Two tech heavyweights are joining forces to challenge socially minded engineers and hardware innovators to do something to end hunger and make clean water more accessible. The challenge is built on the belief that technology can be a driving force for equality.
In collaboration with Engineering for Change (E4C), a knowledge organization dedicated to preparing, educating and activating the international engineering workforce to improve the quality of life of underserved communities, global software company Siemens is sponsoring Innovate for Impact: Siemens Design Challenge, a competition that gives individuals the opportunity to develop solutions to address fundamental human needs for clean water and adequate food supply.
"[The challenge] brings together the ingenuity of engineering communities focused on changing the world and the resources of a top global software company," says E4C President Iana Aranda. "By applying human-centered design thinking and powerful digital technologies, engineers and other innovators will be well equipped to address the challenges of clean water and zero hunger and improve the quality of life around the world. We are grateful and fortunate for Siemens' support in this vital endeavor, and excited to see the proposed solutions."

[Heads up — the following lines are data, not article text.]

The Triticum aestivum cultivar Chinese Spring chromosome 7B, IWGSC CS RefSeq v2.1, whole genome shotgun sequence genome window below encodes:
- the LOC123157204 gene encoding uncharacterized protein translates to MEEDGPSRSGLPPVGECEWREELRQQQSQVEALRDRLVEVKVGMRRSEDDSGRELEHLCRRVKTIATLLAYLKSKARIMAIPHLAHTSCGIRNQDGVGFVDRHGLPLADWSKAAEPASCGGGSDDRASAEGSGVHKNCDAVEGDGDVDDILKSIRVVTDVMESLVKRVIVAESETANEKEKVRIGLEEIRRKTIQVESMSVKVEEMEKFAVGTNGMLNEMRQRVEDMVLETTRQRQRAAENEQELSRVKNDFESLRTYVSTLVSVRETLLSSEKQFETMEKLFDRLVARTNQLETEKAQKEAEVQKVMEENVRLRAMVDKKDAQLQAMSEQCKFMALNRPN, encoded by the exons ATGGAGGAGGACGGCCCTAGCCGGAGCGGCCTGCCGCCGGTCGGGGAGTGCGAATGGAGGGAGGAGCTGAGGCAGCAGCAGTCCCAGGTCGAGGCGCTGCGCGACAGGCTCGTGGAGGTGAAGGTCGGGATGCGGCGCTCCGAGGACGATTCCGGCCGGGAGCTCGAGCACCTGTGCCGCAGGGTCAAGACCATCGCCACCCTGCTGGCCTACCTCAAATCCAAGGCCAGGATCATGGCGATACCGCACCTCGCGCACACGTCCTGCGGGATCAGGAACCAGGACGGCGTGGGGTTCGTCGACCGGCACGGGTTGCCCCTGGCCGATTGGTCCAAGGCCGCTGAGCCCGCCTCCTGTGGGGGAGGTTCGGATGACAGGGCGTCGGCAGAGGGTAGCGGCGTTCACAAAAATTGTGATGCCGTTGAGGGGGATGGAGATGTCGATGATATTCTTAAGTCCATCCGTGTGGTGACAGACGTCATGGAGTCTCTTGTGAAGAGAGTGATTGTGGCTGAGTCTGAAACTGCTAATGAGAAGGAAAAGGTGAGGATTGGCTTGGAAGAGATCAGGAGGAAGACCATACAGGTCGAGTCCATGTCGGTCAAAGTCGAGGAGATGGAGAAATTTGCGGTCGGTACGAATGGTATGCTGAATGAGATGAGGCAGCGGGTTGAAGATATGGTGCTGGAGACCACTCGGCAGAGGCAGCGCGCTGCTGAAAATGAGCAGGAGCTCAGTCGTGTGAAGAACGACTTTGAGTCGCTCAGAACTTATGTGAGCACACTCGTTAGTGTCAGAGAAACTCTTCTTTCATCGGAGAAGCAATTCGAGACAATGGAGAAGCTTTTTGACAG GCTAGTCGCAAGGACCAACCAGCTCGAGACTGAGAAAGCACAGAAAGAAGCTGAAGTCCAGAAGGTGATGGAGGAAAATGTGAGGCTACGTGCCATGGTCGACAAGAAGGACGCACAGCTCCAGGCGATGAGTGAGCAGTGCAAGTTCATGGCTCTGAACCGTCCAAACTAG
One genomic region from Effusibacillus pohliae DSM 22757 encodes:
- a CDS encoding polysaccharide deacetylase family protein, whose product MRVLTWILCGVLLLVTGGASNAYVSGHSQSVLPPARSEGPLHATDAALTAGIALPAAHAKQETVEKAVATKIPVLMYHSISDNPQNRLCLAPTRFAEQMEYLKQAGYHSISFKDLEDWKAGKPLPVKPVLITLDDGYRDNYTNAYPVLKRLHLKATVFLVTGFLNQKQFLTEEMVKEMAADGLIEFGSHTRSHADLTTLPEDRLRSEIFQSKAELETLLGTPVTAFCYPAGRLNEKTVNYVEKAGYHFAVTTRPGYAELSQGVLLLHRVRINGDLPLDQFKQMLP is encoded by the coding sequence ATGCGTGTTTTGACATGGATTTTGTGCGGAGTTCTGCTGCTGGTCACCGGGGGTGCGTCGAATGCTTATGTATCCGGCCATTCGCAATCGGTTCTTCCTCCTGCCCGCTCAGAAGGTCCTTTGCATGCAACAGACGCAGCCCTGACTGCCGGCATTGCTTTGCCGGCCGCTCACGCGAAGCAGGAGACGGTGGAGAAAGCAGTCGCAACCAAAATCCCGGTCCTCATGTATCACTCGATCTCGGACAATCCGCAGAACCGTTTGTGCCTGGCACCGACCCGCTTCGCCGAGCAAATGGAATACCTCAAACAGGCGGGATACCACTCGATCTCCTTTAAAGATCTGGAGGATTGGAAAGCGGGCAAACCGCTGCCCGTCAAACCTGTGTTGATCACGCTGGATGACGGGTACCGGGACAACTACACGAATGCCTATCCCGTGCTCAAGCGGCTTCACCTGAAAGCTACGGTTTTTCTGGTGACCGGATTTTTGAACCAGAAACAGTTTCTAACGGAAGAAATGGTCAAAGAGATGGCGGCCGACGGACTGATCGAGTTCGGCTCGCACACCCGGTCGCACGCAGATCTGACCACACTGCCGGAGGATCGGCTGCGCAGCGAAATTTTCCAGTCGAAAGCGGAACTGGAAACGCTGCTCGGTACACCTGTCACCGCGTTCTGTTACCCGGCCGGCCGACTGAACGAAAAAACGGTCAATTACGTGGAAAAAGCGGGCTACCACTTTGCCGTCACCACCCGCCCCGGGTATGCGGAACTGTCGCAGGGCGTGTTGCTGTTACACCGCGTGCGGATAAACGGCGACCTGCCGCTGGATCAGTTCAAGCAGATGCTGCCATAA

E4C will run the application and evaluation process. Using its knowledge base, the organization will share human-centered design principles with challengers, as well as a variety of other tools and resources. For its part, Siemens will provide free access to and training on technology tools for digital design and engineering, including Solid Edge software and a new co-creation platform for low-code application development.
"We are proud to partner with E4C to provide engineers with platforms to expand what's humanly possible, creating new spaces to dream, innovate and develop technology to drive sustainable development goals," says Siemens USA CEO Barbara Humpton. "Those who accept this challenge will get to use software and technology that have already reduced product development cycle times by half. But instead of speed to market, engineers can now focus on speed to society, delivering the solutions needed to advance a more equal world in time for 2030."
The challenges two tracks are zero hunger and clean water. The problems the applicants will set out to solve fall into two buckets. One set of applications will design a postharvest off-grid preservation technology to reduce farm-to-table food loss in lower resource settings that lack electricity. Other applicants will design a low-cost, energy-efficient, scalable technology for desalinating brackish water.
The deadline for applications is Friday, April 3, 2020. Those accepted to the challenge will design their concept in 3D CAD software, iterate their design based on their research, and simulate how their product works.